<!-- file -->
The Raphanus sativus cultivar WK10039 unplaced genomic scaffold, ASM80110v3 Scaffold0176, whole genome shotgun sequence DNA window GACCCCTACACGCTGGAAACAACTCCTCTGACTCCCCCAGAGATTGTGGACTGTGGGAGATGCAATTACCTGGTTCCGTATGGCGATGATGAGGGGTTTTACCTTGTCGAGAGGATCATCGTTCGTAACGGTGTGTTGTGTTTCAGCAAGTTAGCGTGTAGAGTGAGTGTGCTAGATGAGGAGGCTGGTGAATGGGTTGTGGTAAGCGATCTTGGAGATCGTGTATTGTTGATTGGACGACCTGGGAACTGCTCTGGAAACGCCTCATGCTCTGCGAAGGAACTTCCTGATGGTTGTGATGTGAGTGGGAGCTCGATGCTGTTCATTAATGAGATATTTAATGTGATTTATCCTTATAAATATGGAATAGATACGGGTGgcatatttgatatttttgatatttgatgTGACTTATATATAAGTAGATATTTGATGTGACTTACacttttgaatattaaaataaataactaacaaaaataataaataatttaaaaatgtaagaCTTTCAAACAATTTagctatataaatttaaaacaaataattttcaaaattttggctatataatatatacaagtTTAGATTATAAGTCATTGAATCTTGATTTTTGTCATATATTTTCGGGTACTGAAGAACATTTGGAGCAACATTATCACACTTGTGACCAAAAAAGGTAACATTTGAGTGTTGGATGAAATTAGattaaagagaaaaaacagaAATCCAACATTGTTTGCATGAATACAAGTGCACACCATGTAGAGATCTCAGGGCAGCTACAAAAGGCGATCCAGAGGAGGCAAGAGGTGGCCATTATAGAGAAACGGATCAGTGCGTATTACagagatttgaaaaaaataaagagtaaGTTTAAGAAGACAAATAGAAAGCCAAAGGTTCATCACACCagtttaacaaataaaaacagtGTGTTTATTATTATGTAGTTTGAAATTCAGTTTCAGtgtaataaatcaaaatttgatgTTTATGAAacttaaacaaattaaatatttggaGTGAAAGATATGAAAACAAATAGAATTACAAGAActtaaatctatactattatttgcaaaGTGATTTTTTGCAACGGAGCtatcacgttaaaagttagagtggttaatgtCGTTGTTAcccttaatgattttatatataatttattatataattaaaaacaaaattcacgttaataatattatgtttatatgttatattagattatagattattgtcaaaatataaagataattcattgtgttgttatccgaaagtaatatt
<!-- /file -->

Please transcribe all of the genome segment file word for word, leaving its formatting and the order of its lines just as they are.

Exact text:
The Raphanus sativus cultivar WK10039 unplaced genomic scaffold, ASM80110v3 Scaffold0176, whole genome shotgun sequence DNA window GACCCCTACACGCTGGAAACAACTCCTCTGACTCCCCCAGAGATTGTGGACTGTGGGAGATGCAATTACCTGGTTCCGTATGGCGATGATGAGGGGTTTTACCTTGTCGAGAGGATCATCGTTCGTAACGGTGTGTTGTGTTTCAGCAAGTTAGCGTGTAGAGTGAGTGTGCTAGATGAGGAGGCTGGTGAATGGGTTGTGGTAAGCGATCTTGGAGATCGTGTATTGTTGATTGGACGACCTGGGAACTGCTCTGGAAACGCCTCATGCTCTGCGAAGGAACTTCCTGATGGTTGTGATGTGAGTGGGAGCTCGATGCTGTTCATTAATGAGATATTTAATGTGATTTATCCTTATAAATATGGAATAGATACGGGTGgcatatttgatatttttgatatttgatgTGACTTATATATAAGTAGATATTTGATGTGACTTACacttttgaatattaaaataaataactaacaaaaataataaataatttaaaaatgtaagaCTTTCAAACAATTTagctatataaatttaaaacaaataattttcaaaattttggctatataatatatacaagtTTAGATTATAAGTCATTGAATCTTGATTTTTGTCATATATTTTCGGGTACTGAAGAACATTTGGAGCAACATTATCACACTTGTGACCAAAAAAGGTAACATTTGAGTGTTGGATGAAATTAGattaaagagaaaaaacagaAATCCAACATTGTTTGCATGAATACAAGTGCACACCATGTAGAGATCTCAGGGCAGCTACAAAAGGCGATCCAGAGGAGGCAAGAGGTGGCCATTATAGAGAAACGGATCAGTGCGTATTACagagatttgaaaaaaataaagagtaaGTTTAAGAAGACAAATAGAAAGCCAAAGGTTCATCACACCagtttaacaaataaaaacagtGTGTTTATTATTATGTAGTTTGAAATTCAGTTTCAGtgtaataaatcaaaatttgatgTTTATGAAacttaaacaaattaaatatttggaGTGAAAGATATGAAAACAAATAGAATTACAAGAActtaaatctatactattatttgcaaaGTGATTTTTTGCAACGGAGCtatcacgttaaaagttagagtggttaatgtCGTTGTTAcccttaatgattttatatataatttattatataattaaaaacaaaattcacgttaataatattatgtttatatgttatattagattatagattattgtcaaaatataaagataattcattgtgttgttatccgaaagtaatatt